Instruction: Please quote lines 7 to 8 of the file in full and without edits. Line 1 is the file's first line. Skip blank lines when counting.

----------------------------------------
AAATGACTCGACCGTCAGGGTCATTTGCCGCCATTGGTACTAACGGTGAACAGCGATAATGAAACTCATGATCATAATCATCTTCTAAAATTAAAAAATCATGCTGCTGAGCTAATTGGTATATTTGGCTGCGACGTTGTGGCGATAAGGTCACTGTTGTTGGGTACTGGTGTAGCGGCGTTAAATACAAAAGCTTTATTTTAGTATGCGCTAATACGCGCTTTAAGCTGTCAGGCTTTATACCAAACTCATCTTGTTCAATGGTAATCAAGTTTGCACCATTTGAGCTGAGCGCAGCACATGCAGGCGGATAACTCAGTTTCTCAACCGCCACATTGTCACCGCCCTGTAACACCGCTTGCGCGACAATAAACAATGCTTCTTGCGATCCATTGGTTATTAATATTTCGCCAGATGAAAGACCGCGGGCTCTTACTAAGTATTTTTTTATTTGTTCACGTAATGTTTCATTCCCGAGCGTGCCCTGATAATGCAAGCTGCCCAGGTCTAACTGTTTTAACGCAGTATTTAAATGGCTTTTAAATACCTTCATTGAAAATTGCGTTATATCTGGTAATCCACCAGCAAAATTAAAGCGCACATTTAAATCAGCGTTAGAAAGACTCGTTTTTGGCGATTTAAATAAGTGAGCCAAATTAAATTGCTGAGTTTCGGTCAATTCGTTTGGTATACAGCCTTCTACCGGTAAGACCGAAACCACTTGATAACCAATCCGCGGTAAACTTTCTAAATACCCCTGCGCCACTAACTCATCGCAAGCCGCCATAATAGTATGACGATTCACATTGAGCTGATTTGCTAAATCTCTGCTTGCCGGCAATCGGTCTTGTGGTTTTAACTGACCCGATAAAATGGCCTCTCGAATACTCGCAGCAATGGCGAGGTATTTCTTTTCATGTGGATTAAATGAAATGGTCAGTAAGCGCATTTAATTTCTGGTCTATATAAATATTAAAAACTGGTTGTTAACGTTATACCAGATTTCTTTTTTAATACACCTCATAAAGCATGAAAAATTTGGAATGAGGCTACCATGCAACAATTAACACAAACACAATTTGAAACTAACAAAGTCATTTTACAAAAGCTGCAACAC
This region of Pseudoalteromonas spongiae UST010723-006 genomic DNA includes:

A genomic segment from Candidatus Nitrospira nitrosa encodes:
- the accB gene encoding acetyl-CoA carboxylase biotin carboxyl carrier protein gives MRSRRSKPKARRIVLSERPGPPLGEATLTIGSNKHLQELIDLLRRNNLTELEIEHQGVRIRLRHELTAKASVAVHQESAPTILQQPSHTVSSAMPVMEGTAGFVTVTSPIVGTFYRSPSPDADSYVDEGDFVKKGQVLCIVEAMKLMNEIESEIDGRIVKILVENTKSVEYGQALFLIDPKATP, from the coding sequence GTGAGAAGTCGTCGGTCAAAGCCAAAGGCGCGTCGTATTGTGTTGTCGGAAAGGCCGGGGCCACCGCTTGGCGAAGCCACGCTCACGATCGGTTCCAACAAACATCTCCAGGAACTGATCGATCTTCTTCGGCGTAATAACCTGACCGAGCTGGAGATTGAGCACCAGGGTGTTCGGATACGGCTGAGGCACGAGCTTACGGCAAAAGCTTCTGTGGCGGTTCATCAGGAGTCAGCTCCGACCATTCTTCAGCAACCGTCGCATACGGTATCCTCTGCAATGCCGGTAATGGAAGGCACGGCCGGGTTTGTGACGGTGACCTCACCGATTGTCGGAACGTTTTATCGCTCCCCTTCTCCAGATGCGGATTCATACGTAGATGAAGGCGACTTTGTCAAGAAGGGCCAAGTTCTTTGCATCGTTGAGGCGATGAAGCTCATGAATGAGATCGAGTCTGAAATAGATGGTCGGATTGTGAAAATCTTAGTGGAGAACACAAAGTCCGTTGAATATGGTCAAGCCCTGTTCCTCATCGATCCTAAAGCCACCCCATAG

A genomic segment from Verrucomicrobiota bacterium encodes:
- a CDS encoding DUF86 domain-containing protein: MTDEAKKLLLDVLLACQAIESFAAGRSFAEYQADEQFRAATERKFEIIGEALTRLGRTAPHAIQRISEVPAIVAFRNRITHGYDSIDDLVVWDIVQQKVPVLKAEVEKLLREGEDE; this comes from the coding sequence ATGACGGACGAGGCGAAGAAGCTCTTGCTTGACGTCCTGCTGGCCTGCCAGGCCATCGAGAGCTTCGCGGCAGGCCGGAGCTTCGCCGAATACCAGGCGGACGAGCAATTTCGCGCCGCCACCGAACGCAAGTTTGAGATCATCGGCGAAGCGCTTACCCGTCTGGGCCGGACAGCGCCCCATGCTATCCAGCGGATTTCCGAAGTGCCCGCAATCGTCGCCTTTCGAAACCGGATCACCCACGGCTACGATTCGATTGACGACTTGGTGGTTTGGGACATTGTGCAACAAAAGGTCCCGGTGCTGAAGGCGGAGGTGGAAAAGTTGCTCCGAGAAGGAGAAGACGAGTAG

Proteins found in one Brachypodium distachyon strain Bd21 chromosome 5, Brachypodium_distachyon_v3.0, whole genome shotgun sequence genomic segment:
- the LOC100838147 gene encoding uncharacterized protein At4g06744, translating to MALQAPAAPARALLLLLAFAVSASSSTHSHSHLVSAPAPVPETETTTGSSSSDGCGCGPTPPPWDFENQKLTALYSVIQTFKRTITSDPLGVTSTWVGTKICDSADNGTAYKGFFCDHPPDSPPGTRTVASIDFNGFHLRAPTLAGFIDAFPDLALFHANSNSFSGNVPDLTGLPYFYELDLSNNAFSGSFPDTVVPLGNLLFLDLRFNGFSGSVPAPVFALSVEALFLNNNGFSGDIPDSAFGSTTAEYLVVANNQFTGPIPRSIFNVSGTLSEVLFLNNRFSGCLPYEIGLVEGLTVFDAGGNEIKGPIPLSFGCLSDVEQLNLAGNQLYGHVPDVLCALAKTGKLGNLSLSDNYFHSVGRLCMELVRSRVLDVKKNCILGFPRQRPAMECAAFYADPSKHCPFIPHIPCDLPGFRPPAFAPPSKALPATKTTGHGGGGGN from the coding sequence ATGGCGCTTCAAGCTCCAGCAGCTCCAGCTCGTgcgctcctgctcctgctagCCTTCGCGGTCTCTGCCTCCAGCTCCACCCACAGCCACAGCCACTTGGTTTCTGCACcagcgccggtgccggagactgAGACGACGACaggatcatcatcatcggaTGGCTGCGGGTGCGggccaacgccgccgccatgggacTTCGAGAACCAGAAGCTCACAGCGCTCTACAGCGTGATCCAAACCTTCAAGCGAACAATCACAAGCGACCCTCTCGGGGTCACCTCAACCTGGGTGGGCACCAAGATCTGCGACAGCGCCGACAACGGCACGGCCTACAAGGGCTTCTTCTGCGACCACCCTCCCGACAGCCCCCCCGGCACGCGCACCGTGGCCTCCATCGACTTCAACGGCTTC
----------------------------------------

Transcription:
Proteins found in one Brachypodium distachyon strain Bd21 chromosome 5, Brachypodium_distachyon_v3.0, whole genome shotgun sequence genomic segment:
- the LOC100838147 gene encoding uncharacterized protein At4g06744, translating to MALQAPAAPARALLLLLAFAVSASSSTHSHSHLVSAPAPVPETETTTGSSSSDGCGCGPTPPPWDFENQKLTALYSVIQTFKRTITSDPLGVTSTWVGTKICDSADNGTAYKGFFCDHPPDSPPGTRTVASIDFNGFHLRAPTLAGFIDAFPDLALFHANSNSFSGNVPDLTGLPYFYELDLSNNAFSGSFPDTVVPLGNLLFLDLRFNGFSGSVPAPVFALSVEALFLNNNGFSGDIPDSAFGSTTAEYLVVANNQFTGPIPRSIFNVSGTLSEVLFLNNRFSGCLPYEIGLVEGLTVFDAGGNEIKGPIPLSFGCLSDVEQLNLAGNQLYGHVPDVLCALAKTGKLGNLSLSDNYFHSVGRLCMELVRSRVLDVKKNCILGFPRQRPAMECAAFYADPSKHCPFIPHIPCDLPGFRPPAFAPPSKALPATKTTGHGGGGGN from the coding sequence ATGGCGCTTCAAGCTCCAGCAGCTCCAGCTCGTgcgctcctgctcctgctagCCTTCGCGGTCTCTGCCTCCAGCTCCACCCACAGCCACAGCCACTTGGTTTCTGCACcagcgccggtgccggagactgAGACGACGACaggatcatcatcatcggaTGGCTGCGGGTGCGggccaacgccgccgccatgggacTTCGAGAACCAGAAGCTCACAGCGCTCTACAGCGTGATCCAAACCTTCAAGCGAACAATCACAAGCGACCCTCTCGGGGTCACCTCAACCTGGGTGGGCACCAAGATCTGCGACAGCGCCGACAACGGCACGGCCTACAAGGGCTTCTTCTGCGACCACCCTCCCGACAGCCCCCCCGGCACGCGCACCGTGGCCTCCATCGACTTCAACGGCTTC